Gimbap is sometimes referred to as "Korean sushi," but it contains no raw ingredients. Normal gimbap contains thin slices of canned ham, perhaps crab, thinly sliced vegetables like carrot and pickled radish, surrounded by a layer of rice (bap), wrapped in dried seaweed (gim). My favorite variation is chamchi (tuna) gimbap, which usually has sesame leaves and mayonnaise in addition to the vegetables and tuna. (I prefer that it doesn't contain ham.) There's also cheju (cheese) gimbap, bulgogi (beef) gimbap, and even "nude" gimbap which lacks the gim. So it's not really GIMbap, now is it? You can buy gimbap from the refrigerator section of almost any grocery or convenience store, but you should not, unless you are starving. Gimbap should always (again, just me voicing my oh, so humble opinion) be eaten fresh, with most ingredients still at room temperature. (Please ignore the chunk of radish kimchi on the plate. I would not eat that.)
Pajeon, often described as green onion and squid pancake, is considered hiking food. It's also sometimes called Korean pizza. It's neither pancake nor pizza, although it is cooked in a round, flat shape. The batter is mostly egg, with some grated potatoes and the previously mentioned ingredients. It's usually pretty greasy, as it's cooked in a healthy amount of oil, which is probably why many people find it necessary to wash it down with soju (the evil Korean grain alcohol). I've had other variations, of which I don't know the names, since they were homemade. Our neighbor made some with kimchi (again, okay, because it's cooked and not overwhelming) substituted for the onion and squid. Two of my friends (one Korean, the other married to a Korean) make it with just potatoes and eggs (and probably some other ingredients that contribute to texture, but not really to taste). All variations are served with soy sauce for dipping, which nicely flavors the bland potato-egg base.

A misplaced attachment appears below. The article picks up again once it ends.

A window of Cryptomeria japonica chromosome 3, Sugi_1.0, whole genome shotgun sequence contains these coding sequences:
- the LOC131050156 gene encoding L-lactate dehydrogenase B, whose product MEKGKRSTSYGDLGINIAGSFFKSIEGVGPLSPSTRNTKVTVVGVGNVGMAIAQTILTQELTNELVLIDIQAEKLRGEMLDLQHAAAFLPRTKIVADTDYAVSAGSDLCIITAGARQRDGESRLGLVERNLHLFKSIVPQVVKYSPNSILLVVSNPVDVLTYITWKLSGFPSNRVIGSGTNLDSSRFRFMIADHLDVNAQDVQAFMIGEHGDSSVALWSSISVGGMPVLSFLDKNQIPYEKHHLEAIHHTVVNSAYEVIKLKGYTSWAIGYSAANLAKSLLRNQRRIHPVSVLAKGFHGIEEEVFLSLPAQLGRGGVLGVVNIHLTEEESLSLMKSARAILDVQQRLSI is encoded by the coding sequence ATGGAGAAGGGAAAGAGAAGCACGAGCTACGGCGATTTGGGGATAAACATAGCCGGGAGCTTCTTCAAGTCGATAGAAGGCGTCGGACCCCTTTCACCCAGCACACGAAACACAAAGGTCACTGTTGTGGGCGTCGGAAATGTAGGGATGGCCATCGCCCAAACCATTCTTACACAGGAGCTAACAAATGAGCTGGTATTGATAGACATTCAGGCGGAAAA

Finally, I come to hottoek ("ho talk"), a funny name for a wonderful, fattening, tooth-rotting treat. Unlike pajeon, hottoek could accurately be described as a pancake -- not as "pitta bread with sweet filling" as Lonely Planet would mislead you into thinking (crazy Brits can't even spell pita right!). Pitas are baked, this is FRIED, FRIED, FRIED on a griddle. The "sweet filling" part is correct, but that description does no justice to the mixture of brown sugar, honey, nuts, and cinnamon that melts in the middle. If you eat it while it's hot, the filling will inevitably drip down your arms, and you will lick it off, because it is that good. (On a windy day, you may end up wearing the filling as t-shirt decoration.) Because I am a crazy American (see, I'm an equal-opportunity insanity-labeler), I consider such a sugary concoction as breakfast food. I used to occasionally walk about half a mile (from our beach apartment) on weekend mornings to buy hottoek (3 for $1), and, yes, I could eat all three in one sitting.
Korean cuisine is very diverse, and I've tried only a small fraction of the traditional dishes. I know that I've skipped over many of the delicious dishes that I have tried, but I've already made myself hungry writing this much. I need to go find something to eat.